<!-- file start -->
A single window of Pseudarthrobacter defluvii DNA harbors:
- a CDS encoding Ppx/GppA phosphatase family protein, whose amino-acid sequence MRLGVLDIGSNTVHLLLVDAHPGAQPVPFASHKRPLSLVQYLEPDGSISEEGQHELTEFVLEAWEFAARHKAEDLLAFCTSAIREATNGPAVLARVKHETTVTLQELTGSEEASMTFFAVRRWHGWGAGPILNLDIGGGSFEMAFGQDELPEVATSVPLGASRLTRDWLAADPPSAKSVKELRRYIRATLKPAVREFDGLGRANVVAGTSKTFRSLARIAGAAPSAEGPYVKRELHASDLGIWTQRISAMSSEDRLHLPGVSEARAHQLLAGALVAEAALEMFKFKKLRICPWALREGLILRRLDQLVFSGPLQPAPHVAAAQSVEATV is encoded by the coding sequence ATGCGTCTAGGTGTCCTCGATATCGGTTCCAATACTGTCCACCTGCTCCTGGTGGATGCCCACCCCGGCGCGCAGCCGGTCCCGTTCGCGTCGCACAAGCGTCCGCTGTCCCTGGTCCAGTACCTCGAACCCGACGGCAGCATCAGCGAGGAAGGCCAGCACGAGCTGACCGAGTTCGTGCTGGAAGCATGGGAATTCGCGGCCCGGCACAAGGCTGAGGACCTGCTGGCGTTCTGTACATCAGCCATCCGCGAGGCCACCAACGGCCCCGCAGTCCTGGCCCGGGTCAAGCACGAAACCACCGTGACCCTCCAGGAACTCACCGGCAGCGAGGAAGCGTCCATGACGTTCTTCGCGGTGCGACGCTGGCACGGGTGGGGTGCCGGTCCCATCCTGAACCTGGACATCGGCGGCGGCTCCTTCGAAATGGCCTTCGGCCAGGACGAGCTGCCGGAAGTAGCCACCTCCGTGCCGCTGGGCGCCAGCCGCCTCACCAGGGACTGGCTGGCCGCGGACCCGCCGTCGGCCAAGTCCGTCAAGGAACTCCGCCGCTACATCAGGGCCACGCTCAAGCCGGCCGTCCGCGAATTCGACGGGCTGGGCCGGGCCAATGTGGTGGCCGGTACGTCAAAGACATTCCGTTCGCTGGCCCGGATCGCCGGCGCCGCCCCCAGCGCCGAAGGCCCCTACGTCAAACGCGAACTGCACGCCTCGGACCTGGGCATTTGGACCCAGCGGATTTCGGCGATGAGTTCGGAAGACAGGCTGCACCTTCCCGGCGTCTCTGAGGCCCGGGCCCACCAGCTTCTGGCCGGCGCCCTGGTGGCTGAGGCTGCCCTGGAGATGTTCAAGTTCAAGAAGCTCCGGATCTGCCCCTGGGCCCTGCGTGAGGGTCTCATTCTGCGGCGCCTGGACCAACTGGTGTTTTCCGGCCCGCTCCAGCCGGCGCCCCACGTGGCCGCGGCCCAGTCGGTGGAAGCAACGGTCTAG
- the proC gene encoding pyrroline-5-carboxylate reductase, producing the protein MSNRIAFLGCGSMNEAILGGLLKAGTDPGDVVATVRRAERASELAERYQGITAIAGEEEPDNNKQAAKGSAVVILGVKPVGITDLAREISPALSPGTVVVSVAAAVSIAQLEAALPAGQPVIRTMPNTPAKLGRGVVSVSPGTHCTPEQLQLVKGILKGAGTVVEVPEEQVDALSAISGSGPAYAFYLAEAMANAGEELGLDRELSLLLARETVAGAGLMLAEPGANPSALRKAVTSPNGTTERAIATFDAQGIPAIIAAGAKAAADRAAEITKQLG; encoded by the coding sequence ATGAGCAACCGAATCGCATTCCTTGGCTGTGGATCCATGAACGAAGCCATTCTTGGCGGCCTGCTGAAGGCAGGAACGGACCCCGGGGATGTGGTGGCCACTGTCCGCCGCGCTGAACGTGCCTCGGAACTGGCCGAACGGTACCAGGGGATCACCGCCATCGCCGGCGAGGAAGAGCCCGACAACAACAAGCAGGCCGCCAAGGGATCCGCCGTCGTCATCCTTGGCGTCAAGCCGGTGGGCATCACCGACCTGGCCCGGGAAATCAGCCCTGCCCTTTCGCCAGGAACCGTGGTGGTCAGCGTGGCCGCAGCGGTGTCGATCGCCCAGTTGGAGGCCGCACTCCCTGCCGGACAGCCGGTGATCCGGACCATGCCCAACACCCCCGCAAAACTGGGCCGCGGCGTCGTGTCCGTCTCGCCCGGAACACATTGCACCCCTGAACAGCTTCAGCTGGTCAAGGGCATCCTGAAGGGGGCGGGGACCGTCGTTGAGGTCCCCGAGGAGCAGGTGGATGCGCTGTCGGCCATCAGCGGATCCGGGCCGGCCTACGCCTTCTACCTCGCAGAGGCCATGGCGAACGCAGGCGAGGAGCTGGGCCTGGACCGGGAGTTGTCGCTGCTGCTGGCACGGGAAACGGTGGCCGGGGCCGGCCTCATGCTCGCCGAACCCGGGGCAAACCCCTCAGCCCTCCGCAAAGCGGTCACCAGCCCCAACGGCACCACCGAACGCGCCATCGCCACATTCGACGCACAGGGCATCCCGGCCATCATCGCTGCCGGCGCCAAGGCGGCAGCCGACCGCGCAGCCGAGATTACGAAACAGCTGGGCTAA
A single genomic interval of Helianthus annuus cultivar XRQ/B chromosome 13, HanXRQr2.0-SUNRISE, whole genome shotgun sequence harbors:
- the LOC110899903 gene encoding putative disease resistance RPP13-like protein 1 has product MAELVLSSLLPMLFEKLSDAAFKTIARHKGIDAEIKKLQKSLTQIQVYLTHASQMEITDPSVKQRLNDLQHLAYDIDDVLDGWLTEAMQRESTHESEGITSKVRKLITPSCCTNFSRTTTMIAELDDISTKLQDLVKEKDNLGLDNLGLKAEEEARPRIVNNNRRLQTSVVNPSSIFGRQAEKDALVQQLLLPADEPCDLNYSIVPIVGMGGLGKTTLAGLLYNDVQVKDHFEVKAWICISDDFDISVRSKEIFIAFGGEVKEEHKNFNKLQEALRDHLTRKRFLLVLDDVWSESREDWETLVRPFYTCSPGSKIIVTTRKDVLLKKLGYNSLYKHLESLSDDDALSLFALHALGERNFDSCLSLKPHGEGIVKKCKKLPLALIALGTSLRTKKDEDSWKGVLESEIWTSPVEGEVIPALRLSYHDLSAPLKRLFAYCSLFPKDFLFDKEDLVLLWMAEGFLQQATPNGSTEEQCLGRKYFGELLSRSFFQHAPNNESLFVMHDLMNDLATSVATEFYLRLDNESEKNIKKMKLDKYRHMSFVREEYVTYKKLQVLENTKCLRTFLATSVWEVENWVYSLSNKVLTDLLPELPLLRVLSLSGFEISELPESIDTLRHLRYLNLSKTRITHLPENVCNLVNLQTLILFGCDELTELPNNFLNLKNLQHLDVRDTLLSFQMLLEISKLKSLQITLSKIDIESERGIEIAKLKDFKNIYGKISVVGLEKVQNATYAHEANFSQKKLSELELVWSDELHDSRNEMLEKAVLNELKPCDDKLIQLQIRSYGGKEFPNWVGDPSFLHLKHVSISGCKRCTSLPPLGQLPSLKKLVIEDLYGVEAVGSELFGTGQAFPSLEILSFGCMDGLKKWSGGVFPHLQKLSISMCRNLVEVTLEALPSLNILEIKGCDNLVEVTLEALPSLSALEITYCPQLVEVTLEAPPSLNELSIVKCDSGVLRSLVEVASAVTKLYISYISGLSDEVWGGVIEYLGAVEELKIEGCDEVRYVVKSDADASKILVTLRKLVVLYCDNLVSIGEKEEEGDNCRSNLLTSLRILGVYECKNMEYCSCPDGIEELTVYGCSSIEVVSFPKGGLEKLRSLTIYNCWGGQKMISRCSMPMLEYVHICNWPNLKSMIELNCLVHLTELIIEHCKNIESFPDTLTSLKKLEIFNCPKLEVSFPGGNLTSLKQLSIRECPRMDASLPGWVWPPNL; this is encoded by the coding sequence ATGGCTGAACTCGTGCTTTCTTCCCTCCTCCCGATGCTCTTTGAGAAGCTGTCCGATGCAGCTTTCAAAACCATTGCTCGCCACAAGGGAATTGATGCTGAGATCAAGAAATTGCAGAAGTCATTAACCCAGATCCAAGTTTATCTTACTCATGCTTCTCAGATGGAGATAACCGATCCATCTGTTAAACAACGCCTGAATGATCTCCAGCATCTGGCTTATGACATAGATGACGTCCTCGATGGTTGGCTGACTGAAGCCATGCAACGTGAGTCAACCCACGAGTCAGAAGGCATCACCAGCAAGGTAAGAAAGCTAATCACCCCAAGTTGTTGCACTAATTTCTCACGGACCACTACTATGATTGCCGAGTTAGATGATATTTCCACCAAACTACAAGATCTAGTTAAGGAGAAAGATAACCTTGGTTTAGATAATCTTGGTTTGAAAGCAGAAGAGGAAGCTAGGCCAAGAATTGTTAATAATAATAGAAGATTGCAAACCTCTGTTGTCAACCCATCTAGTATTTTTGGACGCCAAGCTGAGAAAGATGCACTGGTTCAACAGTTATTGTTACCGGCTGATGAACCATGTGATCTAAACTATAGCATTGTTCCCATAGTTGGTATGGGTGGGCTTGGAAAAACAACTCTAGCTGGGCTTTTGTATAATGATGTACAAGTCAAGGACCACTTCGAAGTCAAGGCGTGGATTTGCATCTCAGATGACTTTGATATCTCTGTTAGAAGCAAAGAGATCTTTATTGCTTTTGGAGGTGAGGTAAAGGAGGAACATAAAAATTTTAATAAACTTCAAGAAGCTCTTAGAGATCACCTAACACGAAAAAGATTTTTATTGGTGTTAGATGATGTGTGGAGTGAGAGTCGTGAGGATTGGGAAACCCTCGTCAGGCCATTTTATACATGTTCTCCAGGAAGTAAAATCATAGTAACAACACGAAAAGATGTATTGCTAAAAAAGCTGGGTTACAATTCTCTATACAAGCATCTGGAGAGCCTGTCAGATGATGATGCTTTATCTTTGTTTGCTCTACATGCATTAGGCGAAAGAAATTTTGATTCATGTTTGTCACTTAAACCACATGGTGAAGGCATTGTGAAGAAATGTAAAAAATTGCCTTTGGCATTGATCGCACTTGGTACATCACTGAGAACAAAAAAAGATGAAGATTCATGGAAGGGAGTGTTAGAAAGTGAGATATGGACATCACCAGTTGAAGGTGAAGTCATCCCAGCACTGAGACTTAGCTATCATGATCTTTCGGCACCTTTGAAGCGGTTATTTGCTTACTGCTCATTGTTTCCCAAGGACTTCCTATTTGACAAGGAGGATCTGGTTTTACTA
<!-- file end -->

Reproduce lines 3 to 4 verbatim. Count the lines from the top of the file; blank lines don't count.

- the proC gene encoding pyrroline-5-carboxylate reductase, producing the protein MSNRIAFLGCGSMNEAILGGLLKAGTDPGDVVATVRRAERASELAERYQGITAIAGEEEPDNNKQAAKGSAVVILGVKPVGITDLAREISPALSPGTVVVSVAAAVSIAQLEAALPAGQPVIRTMPNTPAKLGRGVVSVSPGTHCTPEQLQLVKGILKGAGTVVEVPEEQVDALSAISGSGPAYAFYLAEAMANAGEELGLDRELSLLLARETVAGAGLMLAEPGANPSALRKAVTSPNGTTERAIATFDAQGIPAIIAAGAKAAADRAAEITKQLG; encoded by the coding sequence ATGAGCAACCGAATCGCATTCCTTGGCTGTGGATCCATGAACGAAGCCATTCTTGGCGGCCTGCTGAAGGCAGGAACGGACCCCGGGGATGTGGTGGCCACTGTCCGCCGCGCTGAACGTGCCTCGGAACTGGCCGAACGGTACCAGGGGATCACCGCCATCGCCGGCGAGGAAGAGCCCGACAACAACAAGCAGGCCGCCAAGGGATCCGCCGTCGTCATCCTTGGCGTCAAGCCGGTGGGCATCACCGACCTGGCCCGGGAAATCAGCCCTGCCCTTTCGCCAGGAACCGTGGTGGTCAGCGTGGCCGCAGCGGTGTCGATCGCCCAGTTGGAGGCCGCACTCCCTGCCGGACAGCCGGTGATCCGGACCATGCCCAACACCCCCGCAAAACTGGGCCGCGGCGTCGTGTCCGTCTCGCCCGGAACACATTGCACCCCTGAACAGCTTCAGCTGGTCAAGGGCATCCTGAAGGGGGCGGGGACCGTCGTTGAGGTCCCCGAGGAGCAGGTGGATGCGCTGTCGGCCATCAGCGGATCCGGGCCGGCCTACGCCTTCTACCTCGCAGAGGCCATGGCGAACGCAGGCGAGGAGCTGGGCCTGGACCGGGAGTTGTCGCTGCTGCTGGCACGGGAAACGGTGGCCGGGGCCGGCCTCATGCTCGCCGAACCCGGGGCAAACCCCTCAGCCCTCCGCAAAGCGGTCACCAGCCCCAACGGCACCACCGAACGCGCCATCGCCACATTCGACGCACAGGGCATCCCGGCCATCATCGCTGCCGGCGCCAAGGCGGCAGCCGACCGCGCAGCCGAGATTACGAAACAGCTGGGCTAA
A single genomic interval of Helianthus annuus cultivar XRQ/B chromosome 13, HanXRQr2.0-SUNRISE, whole genome shotgun sequence harbors: